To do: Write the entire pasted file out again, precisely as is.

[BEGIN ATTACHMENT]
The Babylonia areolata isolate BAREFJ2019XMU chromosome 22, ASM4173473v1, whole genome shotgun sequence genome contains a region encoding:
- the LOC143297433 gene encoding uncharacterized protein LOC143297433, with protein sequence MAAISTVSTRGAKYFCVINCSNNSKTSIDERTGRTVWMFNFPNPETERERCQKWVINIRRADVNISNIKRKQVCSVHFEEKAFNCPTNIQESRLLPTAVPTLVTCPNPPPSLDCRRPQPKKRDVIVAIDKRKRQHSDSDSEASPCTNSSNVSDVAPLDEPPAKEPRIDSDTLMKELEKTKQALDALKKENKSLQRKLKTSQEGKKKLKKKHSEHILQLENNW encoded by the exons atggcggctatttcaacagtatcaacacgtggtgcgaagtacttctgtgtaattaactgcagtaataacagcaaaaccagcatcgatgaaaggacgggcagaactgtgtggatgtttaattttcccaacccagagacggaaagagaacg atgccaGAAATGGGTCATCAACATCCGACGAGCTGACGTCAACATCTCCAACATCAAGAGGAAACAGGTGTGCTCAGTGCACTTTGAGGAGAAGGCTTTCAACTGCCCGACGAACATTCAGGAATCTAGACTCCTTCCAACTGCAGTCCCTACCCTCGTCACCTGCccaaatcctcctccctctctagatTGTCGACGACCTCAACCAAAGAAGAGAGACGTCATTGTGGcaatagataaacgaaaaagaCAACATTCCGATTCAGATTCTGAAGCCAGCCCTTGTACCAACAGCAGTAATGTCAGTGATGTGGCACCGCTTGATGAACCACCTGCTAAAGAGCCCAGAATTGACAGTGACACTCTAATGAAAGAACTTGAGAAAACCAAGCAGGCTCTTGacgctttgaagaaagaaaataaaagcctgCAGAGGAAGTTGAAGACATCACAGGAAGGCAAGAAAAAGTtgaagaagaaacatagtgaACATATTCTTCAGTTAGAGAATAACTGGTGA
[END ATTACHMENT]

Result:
The Babylonia areolata isolate BAREFJ2019XMU chromosome 22, ASM4173473v1, whole genome shotgun sequence genome contains a region encoding:
- the LOC143297433 gene encoding uncharacterized protein LOC143297433, with protein sequence MAAISTVSTRGAKYFCVINCSNNSKTSIDERTGRTVWMFNFPNPETERERCQKWVINIRRADVNISNIKRKQVCSVHFEEKAFNCPTNIQESRLLPTAVPTLVTCPNPPPSLDCRRPQPKKRDVIVAIDKRKRQHSDSDSEASPCTNSSNVSDVAPLDEPPAKEPRIDSDTLMKELEKTKQALDALKKENKSLQRKLKTSQEGKKKLKKKHSEHILQLENNW encoded by the exons atggcggctatttcaacagtatcaacacgtggtgcgaagtacttctgtgtaattaactgcagtaataacagcaaaaccagcatcgatgaaaggacgggcagaactgtgtggatgtttaattttcccaacccagagacggaaagagaacg atgccaGAAATGGGTCATCAACATCCGACGAGCTGACGTCAACATCTCCAACATCAAGAGGAAACAGGTGTGCTCAGTGCACTTTGAGGAGAAGGCTTTCAACTGCCCGACGAACATTCAGGAATCTAGACTCCTTCCAACTGCAGTCCCTACCCTCGTCACCTGCccaaatcctcctccctctctagatTGTCGACGACCTCAACCAAAGAAGAGAGACGTCATTGTGGcaatagataaacgaaaaagaCAACATTCCGATTCAGATTCTGAAGCCAGCCCTTGTACCAACAGCAGTAATGTCAGTGATGTGGCACCGCTTGATGAACCACCTGCTAAAGAGCCCAGAATTGACAGTGACACTCTAATGAAAGAACTTGAGAAAACCAAGCAGGCTCTTGacgctttgaagaaagaaaataaaagcctgCAGAGGAAGTTGAAGACATCACAGGAAGGCAAGAAAAAGTtgaagaagaaacatagtgaACATATTCTTCAGTTAGAGAATAACTGGTGA